6. With regard to the next question as to whether the applicant was 'a person interested' within the meaning of S. 18(1), one must go back to S. 3(b) which defines the expression 'person interested' as including all persons claiming interest in compensation to be made on account of the acquisition of land under the Act and a person shall be deemed to be interested in land if he is interested in an easement affecting the land. According to Shri Badar since S. 18(1) itself lays down the conditions which have to be satisfied before a person makes an application for reference to the Court, which includes determination of the question whether the applicant is a person interested who has not accepted the award, this point also fell for consideration of the Special Land acquisition Officer and since he has decided against the applicant on this point, the finding of fact ought not to be disturbed. This Court observed in Daryaji v. Land Acquisition Officer, Balapur, (1960 Nag LJ 119 that under S. 18 of the Land Acquisition Act there is no discretion left to the Land Acquisition Officer in the matter of making a reference. When there is a proper application under S. 18(1), it is obligatory on the Land Acquisition Officer to make a reference. Refusal on the ground that the award was proper and did not work injustice on the applicant, is illegal. It was held in Himalaya Tiles and Marble v. Francis Victor Coutinho, AIR 1989 SC 1118 :
'The definition of a 'person interested' given in S. 18 is an inclusive definition and must be liberally construed so as to embrace all persons who may be directly or indirectly interested either in the title to the land or in the quantum of compensation. Thus the definition of 'person interested' in S. 18 must be construed so as to include a body, local authority, or a company for whose benefit the land is acquired and who is bound under an agreement to pay the compensation.'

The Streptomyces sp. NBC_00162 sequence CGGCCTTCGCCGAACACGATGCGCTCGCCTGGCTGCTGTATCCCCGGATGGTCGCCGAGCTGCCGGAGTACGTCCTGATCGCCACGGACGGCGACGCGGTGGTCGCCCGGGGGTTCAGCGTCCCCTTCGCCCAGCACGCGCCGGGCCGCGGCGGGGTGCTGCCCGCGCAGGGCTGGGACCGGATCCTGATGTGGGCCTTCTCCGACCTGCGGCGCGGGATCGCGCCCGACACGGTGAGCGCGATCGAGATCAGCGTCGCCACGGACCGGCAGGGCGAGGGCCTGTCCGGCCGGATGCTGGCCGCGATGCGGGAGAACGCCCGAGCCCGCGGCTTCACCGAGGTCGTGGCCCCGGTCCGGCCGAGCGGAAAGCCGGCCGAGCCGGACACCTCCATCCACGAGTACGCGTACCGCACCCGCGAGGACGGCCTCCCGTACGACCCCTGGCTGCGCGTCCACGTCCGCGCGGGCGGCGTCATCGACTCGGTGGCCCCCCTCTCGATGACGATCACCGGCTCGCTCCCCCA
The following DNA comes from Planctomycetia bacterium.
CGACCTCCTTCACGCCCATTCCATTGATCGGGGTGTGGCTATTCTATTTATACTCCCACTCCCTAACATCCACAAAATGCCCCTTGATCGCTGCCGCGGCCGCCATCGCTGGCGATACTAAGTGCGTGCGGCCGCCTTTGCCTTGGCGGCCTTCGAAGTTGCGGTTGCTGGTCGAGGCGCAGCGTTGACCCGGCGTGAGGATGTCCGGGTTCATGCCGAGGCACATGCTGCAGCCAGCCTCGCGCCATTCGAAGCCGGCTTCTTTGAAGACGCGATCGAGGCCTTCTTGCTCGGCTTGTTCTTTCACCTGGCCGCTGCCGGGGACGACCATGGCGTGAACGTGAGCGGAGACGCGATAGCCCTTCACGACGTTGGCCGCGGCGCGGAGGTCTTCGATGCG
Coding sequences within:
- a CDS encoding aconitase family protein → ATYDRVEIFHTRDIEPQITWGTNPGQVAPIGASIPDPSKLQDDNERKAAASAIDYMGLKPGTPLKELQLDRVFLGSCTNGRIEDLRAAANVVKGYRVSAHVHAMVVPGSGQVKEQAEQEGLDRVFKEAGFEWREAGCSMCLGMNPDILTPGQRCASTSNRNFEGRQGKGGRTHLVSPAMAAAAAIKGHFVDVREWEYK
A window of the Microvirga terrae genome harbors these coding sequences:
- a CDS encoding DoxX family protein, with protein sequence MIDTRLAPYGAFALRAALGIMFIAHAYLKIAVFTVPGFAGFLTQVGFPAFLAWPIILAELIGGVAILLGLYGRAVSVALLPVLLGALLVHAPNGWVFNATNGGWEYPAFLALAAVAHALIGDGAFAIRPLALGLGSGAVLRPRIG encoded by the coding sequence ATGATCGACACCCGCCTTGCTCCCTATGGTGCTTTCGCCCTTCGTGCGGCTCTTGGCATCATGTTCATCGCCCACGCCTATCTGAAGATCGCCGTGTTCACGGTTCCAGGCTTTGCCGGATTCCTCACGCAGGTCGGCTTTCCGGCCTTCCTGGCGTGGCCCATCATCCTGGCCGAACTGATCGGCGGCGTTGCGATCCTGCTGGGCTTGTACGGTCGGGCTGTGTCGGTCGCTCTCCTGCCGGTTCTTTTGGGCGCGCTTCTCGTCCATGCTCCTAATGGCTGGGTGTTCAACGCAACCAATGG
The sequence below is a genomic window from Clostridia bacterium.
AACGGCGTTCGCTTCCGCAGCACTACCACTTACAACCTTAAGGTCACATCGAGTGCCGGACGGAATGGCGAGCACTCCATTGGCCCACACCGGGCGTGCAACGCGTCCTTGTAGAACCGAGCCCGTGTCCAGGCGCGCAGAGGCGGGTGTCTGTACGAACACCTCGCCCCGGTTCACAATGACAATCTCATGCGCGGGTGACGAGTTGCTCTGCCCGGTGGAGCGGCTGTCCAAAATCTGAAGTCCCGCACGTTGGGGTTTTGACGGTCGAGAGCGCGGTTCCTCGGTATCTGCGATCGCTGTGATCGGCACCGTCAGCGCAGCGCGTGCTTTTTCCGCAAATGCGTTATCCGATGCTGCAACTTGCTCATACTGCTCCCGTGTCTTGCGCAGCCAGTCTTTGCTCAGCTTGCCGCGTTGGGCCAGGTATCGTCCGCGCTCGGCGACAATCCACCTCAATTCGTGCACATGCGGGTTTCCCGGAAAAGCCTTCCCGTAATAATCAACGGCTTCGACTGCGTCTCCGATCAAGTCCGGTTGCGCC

Mr. Badar urged that in the authority of Panna Lal v. Collector, Etah : AIR1959All576 (FB), before exercising the jurisdiction conferred upon him by the section, the Collector is bound to see whether the required conditions have been complied with, and if they have not been complied with, he cannot exercise the jurisdiction. The making of the application within the prescribed time being one of the conditions laid down in the section itself, if the application is not made within time, the Collector can reject the application as incompetent and refuse to make the reference. On the same analogy it was urged that unless the applicant established that he was a person interested and satisfied the Collector about his qualification to make an application, the Collector was not bound to make a reference and so the order passed by the Special Land Acquisition Officer in the present case was good. What this argument, however, overlooks is that under S. 18(1) of the Land Acquisition Act, any person interested who has not accepted the award may by an application to the Collector require the matter to be referred by the Collector for the determination of the Court (1) whether his objection be to the measurement of the land, (2) the amount of compensation, (3) the person to whom it is payable or (4) the apportionment of the compensation amount the persons interested. The applicant claimed to be elder brother of Sunderlal in whose name the property was recorded in the revenue papers and because the property was joint Hindu family property he was entitled to a portion of the compensation amount. The learned Special Land Acquisition Officer relied only on the entries in the Khasra and the fact that Sunderlal alone had appeared in the land acquisition proceedings, for holding that the applicant was not a person interested. It is not unusual that joint family property may stand in the name of only one coparcener without in anyway affecting the rights of the other coparceners to claim a share in the property. This was a question which the Collector should not decide. Whether the person is entitled to claim the amount or not is also a question to be referred under S. 18(1) of the Land Acquisition Act by the Collector to the Court for decision and it is, therefore, difficult to agree with Shri Badar that the Collector had also to determine whether the applicant was a person interested.